“Wherever I am is open court,” Judge Ray Dean Linder told the newspaper. “The attorneys for both sides and the defendant all agreed to do it in chambers. It became an auxiliary courtroom."
To say that his chambers had become an open court is an insult to the family and friends of the victim and to the general public.
If his chambers had become an open court, why didn’t he conduct the proceeding in the Alva courtroom described as standing room only?
How would the public have known that his chambers had become an open court? Did he or a bailiff announce that to those in the courtroom?
What would have happened if all the people in the courtroom had wanted to attend the proceeding taking place in his chambers? How many people could have fit into that room?
The courtroom doesn’t belong to the prosecutor, defendant or even a judge who's served on the bench since 1967. It belongs to the public — those folks who were sitting in the courtroom wondering what was going on when the judge was supposed to be hearing some 40 motions in the case.
That more than 60 people would attend just to observe motions being heard demonstrates how important this case was to the community. (KOCO reported that more than 85 people showed up at the courthouse to support the victim's family.)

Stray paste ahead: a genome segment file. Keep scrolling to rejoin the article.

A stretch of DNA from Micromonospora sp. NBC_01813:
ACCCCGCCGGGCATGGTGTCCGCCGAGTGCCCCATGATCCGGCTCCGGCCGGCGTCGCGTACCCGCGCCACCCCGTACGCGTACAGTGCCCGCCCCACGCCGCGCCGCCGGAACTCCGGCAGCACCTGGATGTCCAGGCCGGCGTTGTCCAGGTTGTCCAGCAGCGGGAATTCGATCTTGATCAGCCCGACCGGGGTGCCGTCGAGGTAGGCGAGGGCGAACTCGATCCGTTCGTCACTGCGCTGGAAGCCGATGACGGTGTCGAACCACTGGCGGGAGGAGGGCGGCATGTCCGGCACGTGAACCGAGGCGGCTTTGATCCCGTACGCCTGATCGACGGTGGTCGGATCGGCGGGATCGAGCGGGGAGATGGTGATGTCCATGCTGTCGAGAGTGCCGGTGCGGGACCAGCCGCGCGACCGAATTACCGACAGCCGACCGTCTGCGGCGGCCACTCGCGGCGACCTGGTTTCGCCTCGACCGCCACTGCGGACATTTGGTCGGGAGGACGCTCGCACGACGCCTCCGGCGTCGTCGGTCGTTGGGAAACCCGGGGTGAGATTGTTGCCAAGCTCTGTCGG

Witnessing first-hand that justice is served has a significant therapeutic effect on communities. (See Richmond Newspapers v. Virginia, 448 U.S. 555, 570-71 (1980))
But on Wednesday, the victim's family and friends were left with asking questions of District Attorney Hollis Thorp and Assistant District Attorney Westline Ritter after the guilty plea was announced.
“I know it was disappointing to the victim’s family,” Ritter said. “The state ordered transcripts so the family could read the guilty plea. There was so much support for (murder victim) Nathan Lyon there. He was a football player at Waynoka. They even had football players from other schools there to support him. His sister, Korbi, wore his football jersey from when he was chosen to be on the eight-man all-star team.”
If it were only a matter of knowing the outcome of a proceeding or trial, then our judicial system would operate behind closed doors. But it doesn’t.
Linder, 75, is one of the longest-sitting trial judges in the state, having served on the bench for 43 years, according to the Oklahoma Bar Association.
He's running unopposed for his seat in the November general election.
Linder's undoubtably popular in the area, having served as the radio play-by-play man for Northwestern Oklahoma State University sports for 28 years, hosted a local TV sports program from NWOSU, and as a member of NWOSU’s Sports Hall of Fame, sought-after public speaker and an admired jewelry maker.
He's an award-winning judge described by the OBA as a leader in northwestern Oklahoma and the state's judiciary.
But Woods County residents should be questioning his decision to accept a guilty plea to first-degree murder in his private chambers rather than in their courtroom.